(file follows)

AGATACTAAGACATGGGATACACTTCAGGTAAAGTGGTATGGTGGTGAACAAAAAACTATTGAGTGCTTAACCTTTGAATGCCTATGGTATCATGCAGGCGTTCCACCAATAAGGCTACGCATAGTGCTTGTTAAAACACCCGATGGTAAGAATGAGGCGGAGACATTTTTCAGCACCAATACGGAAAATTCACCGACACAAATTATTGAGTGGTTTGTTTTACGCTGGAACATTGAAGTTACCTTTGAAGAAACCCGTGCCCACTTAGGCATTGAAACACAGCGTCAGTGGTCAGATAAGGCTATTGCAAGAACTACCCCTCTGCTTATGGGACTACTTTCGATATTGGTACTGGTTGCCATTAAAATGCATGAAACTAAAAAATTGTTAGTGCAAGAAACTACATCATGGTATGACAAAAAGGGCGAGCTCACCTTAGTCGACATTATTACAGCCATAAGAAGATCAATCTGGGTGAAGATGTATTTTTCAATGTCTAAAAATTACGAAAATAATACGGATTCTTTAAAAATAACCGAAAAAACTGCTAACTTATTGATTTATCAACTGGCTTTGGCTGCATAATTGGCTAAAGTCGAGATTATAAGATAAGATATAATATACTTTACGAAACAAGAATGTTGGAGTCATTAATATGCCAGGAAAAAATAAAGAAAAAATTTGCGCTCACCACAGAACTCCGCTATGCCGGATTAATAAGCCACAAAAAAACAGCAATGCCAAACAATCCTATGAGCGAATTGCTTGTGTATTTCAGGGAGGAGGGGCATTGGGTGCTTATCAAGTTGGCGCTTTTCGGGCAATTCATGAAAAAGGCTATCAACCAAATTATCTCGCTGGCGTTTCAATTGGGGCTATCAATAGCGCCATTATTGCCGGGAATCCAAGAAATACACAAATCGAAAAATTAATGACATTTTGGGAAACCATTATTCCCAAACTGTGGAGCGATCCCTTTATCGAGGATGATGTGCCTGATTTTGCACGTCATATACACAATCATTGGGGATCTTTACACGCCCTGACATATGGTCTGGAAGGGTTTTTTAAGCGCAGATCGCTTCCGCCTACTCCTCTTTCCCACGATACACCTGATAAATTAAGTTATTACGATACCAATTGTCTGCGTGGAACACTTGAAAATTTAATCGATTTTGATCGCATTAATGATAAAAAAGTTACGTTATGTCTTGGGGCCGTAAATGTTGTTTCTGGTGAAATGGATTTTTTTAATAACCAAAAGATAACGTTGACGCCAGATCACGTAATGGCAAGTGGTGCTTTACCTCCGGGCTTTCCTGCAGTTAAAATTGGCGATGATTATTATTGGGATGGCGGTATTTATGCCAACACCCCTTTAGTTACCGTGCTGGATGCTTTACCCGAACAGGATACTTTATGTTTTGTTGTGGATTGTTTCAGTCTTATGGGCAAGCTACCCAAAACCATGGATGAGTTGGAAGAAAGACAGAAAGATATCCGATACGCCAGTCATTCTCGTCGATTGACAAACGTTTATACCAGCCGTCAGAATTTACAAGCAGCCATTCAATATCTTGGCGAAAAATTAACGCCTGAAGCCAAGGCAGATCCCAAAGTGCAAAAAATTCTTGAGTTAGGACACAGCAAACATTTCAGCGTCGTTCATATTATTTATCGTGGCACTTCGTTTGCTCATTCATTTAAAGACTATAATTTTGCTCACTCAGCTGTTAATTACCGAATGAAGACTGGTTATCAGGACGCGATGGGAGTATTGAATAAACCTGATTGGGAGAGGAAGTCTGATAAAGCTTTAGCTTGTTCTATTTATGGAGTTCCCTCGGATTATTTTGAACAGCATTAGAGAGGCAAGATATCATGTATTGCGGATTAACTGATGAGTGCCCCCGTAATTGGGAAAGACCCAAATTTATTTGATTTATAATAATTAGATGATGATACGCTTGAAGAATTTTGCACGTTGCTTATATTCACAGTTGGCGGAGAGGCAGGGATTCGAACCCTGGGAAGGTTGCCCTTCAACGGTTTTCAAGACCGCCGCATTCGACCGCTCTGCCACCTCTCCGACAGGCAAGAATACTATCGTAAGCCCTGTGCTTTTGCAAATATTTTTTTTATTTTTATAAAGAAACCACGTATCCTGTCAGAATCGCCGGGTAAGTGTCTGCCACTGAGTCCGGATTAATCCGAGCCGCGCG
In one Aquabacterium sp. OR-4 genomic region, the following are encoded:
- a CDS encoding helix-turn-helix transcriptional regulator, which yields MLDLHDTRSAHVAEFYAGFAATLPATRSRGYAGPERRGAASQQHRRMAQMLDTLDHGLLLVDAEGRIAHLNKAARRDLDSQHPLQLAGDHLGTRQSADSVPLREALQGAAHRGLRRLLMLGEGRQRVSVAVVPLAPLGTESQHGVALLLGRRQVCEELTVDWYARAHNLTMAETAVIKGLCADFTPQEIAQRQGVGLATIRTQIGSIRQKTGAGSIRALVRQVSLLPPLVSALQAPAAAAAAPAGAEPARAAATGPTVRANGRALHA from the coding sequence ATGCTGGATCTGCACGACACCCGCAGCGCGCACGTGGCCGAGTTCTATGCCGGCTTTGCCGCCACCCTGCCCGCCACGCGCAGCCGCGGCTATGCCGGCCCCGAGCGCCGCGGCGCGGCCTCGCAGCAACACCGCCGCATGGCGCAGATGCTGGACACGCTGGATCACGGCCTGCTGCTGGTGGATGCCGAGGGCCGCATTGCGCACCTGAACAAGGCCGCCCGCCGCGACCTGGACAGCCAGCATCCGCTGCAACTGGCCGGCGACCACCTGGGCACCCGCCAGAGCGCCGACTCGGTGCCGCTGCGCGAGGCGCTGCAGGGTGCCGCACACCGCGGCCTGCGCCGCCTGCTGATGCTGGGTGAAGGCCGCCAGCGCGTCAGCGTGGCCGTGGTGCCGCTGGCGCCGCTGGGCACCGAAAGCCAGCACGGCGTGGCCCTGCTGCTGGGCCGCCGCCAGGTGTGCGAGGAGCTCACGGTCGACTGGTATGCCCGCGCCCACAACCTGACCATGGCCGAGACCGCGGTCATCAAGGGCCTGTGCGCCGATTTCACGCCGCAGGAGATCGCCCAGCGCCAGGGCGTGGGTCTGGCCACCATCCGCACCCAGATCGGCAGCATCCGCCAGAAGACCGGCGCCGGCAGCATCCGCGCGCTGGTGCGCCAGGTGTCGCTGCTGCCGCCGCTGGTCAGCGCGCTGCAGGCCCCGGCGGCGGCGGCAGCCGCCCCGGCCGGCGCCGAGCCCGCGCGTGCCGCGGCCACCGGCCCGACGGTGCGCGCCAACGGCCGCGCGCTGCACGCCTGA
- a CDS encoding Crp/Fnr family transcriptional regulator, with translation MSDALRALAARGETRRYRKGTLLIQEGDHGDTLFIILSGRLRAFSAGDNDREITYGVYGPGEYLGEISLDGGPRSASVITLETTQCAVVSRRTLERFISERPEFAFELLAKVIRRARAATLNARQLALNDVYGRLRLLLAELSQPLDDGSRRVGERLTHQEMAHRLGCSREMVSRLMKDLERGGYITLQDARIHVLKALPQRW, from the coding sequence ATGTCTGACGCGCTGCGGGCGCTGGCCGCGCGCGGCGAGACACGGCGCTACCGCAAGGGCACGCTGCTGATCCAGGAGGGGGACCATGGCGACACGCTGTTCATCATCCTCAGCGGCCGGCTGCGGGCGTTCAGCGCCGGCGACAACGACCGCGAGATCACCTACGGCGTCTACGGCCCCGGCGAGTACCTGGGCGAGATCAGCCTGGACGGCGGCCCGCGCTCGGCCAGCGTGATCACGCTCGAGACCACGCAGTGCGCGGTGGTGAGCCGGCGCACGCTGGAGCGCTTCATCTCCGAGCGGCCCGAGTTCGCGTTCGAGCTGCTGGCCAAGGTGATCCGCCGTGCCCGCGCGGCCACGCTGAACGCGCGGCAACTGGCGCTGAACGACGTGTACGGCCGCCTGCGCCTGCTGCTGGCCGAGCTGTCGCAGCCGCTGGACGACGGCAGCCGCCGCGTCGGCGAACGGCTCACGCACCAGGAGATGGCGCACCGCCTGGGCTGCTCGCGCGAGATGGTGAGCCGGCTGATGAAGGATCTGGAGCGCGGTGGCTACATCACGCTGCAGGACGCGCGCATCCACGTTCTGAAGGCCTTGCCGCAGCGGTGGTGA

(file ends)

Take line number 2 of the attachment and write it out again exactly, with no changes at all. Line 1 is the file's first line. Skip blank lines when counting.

In one Aquabacterium sp. OR-4 genomic region, the following are encoded: